Since it first opened on Boxing Day 2016, Restaurante Caravela has earned a reputation for delivering healthy, hearty Portuguese cuisine that has earned the establishment a long list of repeat customers for which they are truly grateful. “We have made a lot of good friends since we first opened,” says owner Fernando Diniz. “Many of our customers come back two or three times a month.” The long list of regular customers is a tribute to the food and family-friendly service delivered by Diniz and his staff starting with Chef Tom Moore, formerly of El Meson, who creates the magic in the kitchen and manager Henrique Sousa who also worked at El Meson for many years. Although trying to operate during the COVID pandemic has been a roller coaster ride for Diniz and his staff, they have not made any sacrifices when it comes to the quality of the food which Fernando Diniz includes some of the best seafood in Orléans. Diniz comes from Teceira in the Azores, which is known for their reliance on the sea and everything in it. Among the many specialties on Caravela’s menu are Shrimp and Scallops, Grilled Octopus, Sea Bass, Seafood Cataplana and Fernando’s Platter which includes lobster, Tiger shrimp, baby clams and 20 mussels. They also have a number of seafood appetizers including Grilled Squid, Cod Cakes and Garlic Shrimp. If seafood isn’t your thing, you can choose between the Alcatra pot roast, the PeriPeri Chicken, the braised Lamb Shank or the Grilled Rabbit. You can enjoy Caravela’s delicious menu either indoors where Diniz has spent thousands implementing their enhanced COVID-19 safeguards, or on their European patio. Ordering a meal from Restaurante Caravela is like dining at any quality restaurant in Lisbon, Porto, the Algarve or the Azores. “We often get compliments from people who have been to Portugal and they tell us that when they eat our food they are immediately transported back in time. It’s like reliving their memories all over again,” says Fernando. The first step to enjoying delicious Portuguese food is to visit caravelaottawacom, where you can check out their menu. You can then make a reservation or order takeout. Restaurante Caravela is located at 3712 Innes Rd. next to Food Basics.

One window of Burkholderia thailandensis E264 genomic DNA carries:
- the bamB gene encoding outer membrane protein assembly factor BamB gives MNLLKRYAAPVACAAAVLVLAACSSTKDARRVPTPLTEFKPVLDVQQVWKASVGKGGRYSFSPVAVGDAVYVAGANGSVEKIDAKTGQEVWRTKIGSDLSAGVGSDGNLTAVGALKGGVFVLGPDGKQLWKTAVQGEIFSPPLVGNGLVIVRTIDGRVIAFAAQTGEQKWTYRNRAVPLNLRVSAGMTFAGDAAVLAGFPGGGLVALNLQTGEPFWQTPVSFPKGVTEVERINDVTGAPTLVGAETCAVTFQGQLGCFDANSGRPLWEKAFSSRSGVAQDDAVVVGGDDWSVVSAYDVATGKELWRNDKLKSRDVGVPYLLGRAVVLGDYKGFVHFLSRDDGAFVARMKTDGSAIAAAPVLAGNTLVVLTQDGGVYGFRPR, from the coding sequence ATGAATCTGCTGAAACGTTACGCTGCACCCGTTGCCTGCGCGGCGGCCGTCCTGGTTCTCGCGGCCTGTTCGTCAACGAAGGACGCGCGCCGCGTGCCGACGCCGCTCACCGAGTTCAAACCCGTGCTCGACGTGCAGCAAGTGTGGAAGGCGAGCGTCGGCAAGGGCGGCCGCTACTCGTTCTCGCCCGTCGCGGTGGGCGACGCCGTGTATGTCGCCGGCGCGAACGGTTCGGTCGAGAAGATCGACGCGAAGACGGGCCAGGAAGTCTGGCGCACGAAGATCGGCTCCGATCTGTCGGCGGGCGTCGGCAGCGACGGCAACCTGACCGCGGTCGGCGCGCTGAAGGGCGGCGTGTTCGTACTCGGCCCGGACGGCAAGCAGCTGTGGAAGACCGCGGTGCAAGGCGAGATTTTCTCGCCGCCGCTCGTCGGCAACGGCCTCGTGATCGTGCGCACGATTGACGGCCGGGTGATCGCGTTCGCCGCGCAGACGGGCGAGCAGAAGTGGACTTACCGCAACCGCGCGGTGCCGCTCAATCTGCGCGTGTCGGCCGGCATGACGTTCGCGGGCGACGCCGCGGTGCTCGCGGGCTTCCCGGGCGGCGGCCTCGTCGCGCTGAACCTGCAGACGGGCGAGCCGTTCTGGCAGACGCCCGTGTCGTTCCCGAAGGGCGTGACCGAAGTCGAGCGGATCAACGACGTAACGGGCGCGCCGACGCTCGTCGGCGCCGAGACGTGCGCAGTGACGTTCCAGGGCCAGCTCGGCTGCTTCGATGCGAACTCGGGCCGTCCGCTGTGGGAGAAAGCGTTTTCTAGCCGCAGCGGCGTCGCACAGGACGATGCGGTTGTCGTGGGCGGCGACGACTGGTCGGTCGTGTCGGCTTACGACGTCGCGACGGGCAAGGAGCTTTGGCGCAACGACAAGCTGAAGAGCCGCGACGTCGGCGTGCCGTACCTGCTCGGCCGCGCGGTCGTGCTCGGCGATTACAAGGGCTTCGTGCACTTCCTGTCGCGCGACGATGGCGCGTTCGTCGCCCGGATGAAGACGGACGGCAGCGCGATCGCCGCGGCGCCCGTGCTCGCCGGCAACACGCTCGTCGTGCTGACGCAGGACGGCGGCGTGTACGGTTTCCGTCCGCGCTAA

Stay home to stop the spread of COVID-19. Learn more at ontario.ca/covid-19 Paid for by the Government of Ontario
14 • April 1, 2021 • Volume 35, No. 23 Cossette
MINISTRY OF HEALTH
100% of Final Size
Local city councillor still hopeful dome will be built at Millennium Park Continued from page 13
Pavel Cancura. “Our program and our enrollment continues to grow year after year and a dome would help us meet the additional demand.” Besides Ottawa TFC, TMSI’s proposed dome is also supported by the OttawaCarleton Ultimate Association and the National Capital Flag Football League. The city’s planning committee is supposed to receive a report on the Conseil des écoles catholiques du Centre-Est’s dome later this month or next. When they do McCorristan wants them to consider their proposal as well. “We feel our dome is better positioned to meet the needs of the entire community. For one thing, you would avoid the controversy over the school board’s proposal, plus we have experience in building and managing domes elsewhere in the city without any issues. The school board should focus on
education and leave the business of operating a dome to us,” says McCorristan, adding that the board could easily run their sports program at a dome built at Millennium Park. TMSI has a sympathetic ear in Innes Ward councillor Laura Dudas, who also thinks Millennium Park is the better location. “There’s no place in Ontario where you have a dome in the middle of a residential neigbourhood,” says Dudas who is worried that if the CECCE goes ahead with building a dome at Garneau, it would ruin any chance of seeing a dome at Millennium Park in the future. “I would love to see further discussions with building a dome at Millennium because that’s where it should be... far away from any homes,” says Dudas. The city planning committee will get a chance to consider the Garneau high school site plan either this month or next. The committee can either approve it, or reject
it. It will then go to city council who will vote on the committee’s recommendation. If council rejects the school board’s proposal, it will probably end up before the Local Planning Appeal Tribunal, a provincial body that considers land planning appeals. Dudas is hopeful it won’t go that far. “The best outcome would be for the two parties to come together to find a way to build a dome at Millennium that still meets the school boards needs,” says Dudas. But that maybe wishful thinking. In the past, the CECCE appears determined to build a dome at Garneau where they want to introduce a sports program similar to what the CEPEO is offering at Louis-Riel. The CECCE has held several public meetings to get the public’s feedback and they’ve revised their plans to build the dome closer to Orléans Blvd. and further away from the surrounding homes. Only time will tell where the dome is eventually built.
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S H O P, T O U R A N D B U Y O N L I N E 16 • April 1, 2021 • Volume 35, No. 23